‘They say they’re trying to rid the town centre of the blight of beggars and what not, but it’s mainly an attack on homeless people – it’s just to remove poverty from the streets’
From The Independent-
Susan Piggott was sentenced to six weeks in prison after she admitted begging outside a shop while she was banned by a criminal behaviour order, according to North Wales Pioneer.
Llandudno Magistrates Court heard that she asked for money and received it from five passers-by, despite being prohibited from sitting on the ground for more than ten minutes in town centres in Conwy County during shop opening hours.
Ms Piggott’s solicitor, Nia Dawson, said the 55-year-old woman was in poor health, that there was no allegation of aggressive begging, and that no one had complained about her behaviour.
Jon Glackin, a former rough sleeper who is the founder of Street Kitchen, a grassroots homeless support group in London, said it was “ridiculous” to criminalise homeless people rather than addressing why they were on the streets.
“There were no complaints of anti-social behaviour about this woman. She was banned from sitting down for 10 minutes. That’s probably where her social life is,” he said.
“This is happening more and more across the UK. They say they’re trying to rid the town centre of the blight of beggars and what not, but it’s mainly an attack on homeless people – it’s just to remove poverty from the streets.
“We should be addressing the issues of why people are there on the streets, not to move them with the punishment of criminalisation, which is ridiculous.
“Six weeks in jail – that’s a lot of money; that’s a waste of money. That could’ve set up that woman in a flat, that’s a deposit. Jail is not the right place to put vulnerable people.”
Mr Glackin said Streets Kitchen was seeing a growing number of people needing their services after being impacted by benefit cuts and that – along with support services being “cut to the bone” – this was leaving some people with no option but to beg.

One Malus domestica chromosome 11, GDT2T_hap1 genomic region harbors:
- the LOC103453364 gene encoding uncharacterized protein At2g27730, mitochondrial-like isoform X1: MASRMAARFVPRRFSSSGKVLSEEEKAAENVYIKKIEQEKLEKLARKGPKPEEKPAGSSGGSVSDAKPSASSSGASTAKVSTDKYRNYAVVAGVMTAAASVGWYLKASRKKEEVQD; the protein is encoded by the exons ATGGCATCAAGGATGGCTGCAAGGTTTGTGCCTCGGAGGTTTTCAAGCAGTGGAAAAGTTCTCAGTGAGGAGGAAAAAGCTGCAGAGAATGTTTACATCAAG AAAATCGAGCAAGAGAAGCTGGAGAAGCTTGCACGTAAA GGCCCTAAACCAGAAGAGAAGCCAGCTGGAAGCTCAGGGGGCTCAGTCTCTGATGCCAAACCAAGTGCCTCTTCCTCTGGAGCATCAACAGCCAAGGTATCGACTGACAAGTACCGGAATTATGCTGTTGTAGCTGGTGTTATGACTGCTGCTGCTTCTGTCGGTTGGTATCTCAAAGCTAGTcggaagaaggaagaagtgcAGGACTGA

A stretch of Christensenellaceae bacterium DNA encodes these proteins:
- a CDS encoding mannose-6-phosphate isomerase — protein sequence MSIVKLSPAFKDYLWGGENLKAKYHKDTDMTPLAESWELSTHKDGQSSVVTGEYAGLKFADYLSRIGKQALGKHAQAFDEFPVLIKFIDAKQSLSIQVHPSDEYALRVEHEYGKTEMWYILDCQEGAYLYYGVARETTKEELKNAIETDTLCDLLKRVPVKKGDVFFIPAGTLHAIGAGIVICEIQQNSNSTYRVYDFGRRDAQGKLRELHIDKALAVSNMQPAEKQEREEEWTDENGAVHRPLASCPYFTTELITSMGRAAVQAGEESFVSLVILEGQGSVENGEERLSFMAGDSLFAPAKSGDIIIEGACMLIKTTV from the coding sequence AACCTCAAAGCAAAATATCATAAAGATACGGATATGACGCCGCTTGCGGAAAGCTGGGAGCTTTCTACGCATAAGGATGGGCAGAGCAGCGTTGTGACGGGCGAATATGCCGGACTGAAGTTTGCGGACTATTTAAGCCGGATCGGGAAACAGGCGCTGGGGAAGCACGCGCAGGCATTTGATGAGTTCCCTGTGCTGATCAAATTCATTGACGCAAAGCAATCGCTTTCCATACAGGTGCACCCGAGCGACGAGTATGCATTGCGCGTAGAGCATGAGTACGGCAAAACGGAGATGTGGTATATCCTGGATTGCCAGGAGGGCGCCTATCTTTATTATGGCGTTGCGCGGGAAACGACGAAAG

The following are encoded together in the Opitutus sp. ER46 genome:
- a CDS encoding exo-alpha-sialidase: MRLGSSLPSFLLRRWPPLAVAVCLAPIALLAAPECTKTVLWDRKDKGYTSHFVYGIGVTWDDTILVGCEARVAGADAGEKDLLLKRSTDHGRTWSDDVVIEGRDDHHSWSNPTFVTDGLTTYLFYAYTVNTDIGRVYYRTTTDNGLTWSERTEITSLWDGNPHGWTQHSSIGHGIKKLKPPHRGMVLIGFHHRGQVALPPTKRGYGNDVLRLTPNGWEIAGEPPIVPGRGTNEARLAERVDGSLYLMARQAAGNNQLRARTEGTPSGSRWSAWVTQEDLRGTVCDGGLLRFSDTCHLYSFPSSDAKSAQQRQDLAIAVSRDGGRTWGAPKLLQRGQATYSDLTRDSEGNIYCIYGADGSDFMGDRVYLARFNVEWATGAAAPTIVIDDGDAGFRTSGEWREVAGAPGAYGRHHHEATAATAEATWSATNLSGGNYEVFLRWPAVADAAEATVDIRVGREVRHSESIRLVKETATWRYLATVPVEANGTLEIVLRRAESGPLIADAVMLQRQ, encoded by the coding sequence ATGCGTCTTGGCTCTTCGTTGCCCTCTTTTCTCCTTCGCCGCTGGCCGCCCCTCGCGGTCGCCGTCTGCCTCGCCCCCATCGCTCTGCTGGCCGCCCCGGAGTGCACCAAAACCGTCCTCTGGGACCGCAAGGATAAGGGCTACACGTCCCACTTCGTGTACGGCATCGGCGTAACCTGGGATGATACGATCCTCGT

If somebody is desperate enough to ask for money, generally they need it. It’s up to the public as to whether they can afford it. If a person is not in a good state, maybe better to give them something to eat. Just sending some time with them is the most important thing – acknowledging them as a person,” he said.
“Without begging, how are people going to get money? Criminal activities? We’re seeing more and more coming to Streets Kitchen coming because of benefit cuts, because of universal credit messing around, not getting paid for months on end. We’re seeing quite a few people like that now.
There are so many cuts. Drug and alcohol services have been cut to the bone. The support services aren’t there anymore. The government needs to urgently address that, rather than criminalising people, which is not cost-effective.”
It comes after it emerged local councils had been misusing powers to hand out fines for rough sleeping and begging, in what campaigners branded a “form of social cleansing”.
Data obtained through freedom of information laws showed there had been an 89 per cent rise in local authorities issuing Public Spaces Protection Orders (PSPOs), which criminalise acts such as rough sleeping and begging, in the last three years.
This is despite guidance from the Home Office in 2017 said PSPOs should not target rough sleeping or restrict the everyday use of public places.’